From 2003-2007, over US$100 billion poured into China via offshore structures in tax havens like the Cayman Islands. Much came from global institutional investors who tasked alternative investment managers with allocating a percentage of their portfolios to high-yield opportunity funds, emerging markets and real estate.

Everyone wanted a piece of the “China Dream,” but in recent months they have woken up to deteriorating economic conditions. Institutional investors are forcing redemptions of their investments from high-yield, high-risk markets.

Jack Rodman, Senior Advisor to King & Wood\‘s International Debt/Restructuring Practice

Summarized from Mr. Rodman’s article for China Economic Review, May 2009.Continue Reading The Best of a Bad Deal

By Liu Yanling, Partner and head of King & Wood’s Bankruptcy, Restructuring & Insolvency Practice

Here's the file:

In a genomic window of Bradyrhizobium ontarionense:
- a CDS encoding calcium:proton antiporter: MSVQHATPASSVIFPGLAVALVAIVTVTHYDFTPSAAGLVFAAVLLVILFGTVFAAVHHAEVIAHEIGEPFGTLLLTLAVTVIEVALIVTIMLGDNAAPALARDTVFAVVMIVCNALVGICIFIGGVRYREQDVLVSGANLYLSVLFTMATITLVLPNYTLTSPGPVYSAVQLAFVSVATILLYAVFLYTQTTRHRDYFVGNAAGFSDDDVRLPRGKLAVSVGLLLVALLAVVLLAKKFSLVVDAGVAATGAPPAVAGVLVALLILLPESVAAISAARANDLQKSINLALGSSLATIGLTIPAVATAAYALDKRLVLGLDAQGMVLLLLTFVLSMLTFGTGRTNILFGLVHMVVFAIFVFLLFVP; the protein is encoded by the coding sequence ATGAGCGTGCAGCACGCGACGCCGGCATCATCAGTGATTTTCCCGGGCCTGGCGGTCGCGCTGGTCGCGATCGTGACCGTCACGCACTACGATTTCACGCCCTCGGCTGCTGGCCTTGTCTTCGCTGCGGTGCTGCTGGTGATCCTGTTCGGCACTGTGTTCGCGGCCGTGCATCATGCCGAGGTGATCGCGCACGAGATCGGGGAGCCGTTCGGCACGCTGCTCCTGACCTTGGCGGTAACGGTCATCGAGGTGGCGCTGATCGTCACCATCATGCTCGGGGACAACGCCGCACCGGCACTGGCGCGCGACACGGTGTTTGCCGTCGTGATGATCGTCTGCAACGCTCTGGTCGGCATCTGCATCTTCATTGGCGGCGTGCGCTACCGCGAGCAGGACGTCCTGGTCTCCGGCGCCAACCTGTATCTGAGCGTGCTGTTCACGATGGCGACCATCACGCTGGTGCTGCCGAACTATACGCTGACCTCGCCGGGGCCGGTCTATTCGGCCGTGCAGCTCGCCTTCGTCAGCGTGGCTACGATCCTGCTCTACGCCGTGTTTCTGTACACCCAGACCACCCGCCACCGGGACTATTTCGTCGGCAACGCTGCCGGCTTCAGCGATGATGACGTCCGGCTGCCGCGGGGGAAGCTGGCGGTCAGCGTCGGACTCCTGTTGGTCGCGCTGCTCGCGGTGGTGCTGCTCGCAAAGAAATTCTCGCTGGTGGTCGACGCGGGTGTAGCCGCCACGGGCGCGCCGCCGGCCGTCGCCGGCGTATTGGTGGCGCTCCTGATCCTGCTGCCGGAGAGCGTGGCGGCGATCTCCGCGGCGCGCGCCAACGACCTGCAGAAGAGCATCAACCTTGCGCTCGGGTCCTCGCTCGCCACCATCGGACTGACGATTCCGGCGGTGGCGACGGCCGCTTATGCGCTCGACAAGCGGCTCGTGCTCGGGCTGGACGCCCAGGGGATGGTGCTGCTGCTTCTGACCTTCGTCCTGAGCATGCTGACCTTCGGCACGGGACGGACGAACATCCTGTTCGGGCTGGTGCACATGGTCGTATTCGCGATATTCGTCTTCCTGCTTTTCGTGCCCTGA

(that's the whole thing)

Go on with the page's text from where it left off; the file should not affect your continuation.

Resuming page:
Stellar Megaunion Corporation (“SMC”) was in serious debt, as it could barely repay its liabilities. New World China Land (“NWCL”), which was seeking an opportunity to go public, proposed to acquire SMC as a shell company which has no assets, but is publicly listed. To achieve this goal, NWCL conducted several rounds of negotiations with SMC’s creditors to settle SMC’s debts and clear the roadblocks for the acquisition. However, the parties were unable to make much progress in the negotiations due to the large number of SMC’s creditors involved. As SMC needed to solve its debt crisis as soon as possible and its negotiations with NWCL were deadlocked, the company decided to reorganize to completely release itself from the heavy debt burdens in a short period time.
Continue Reading Debt Restructuring — Second Life for a Distressed Company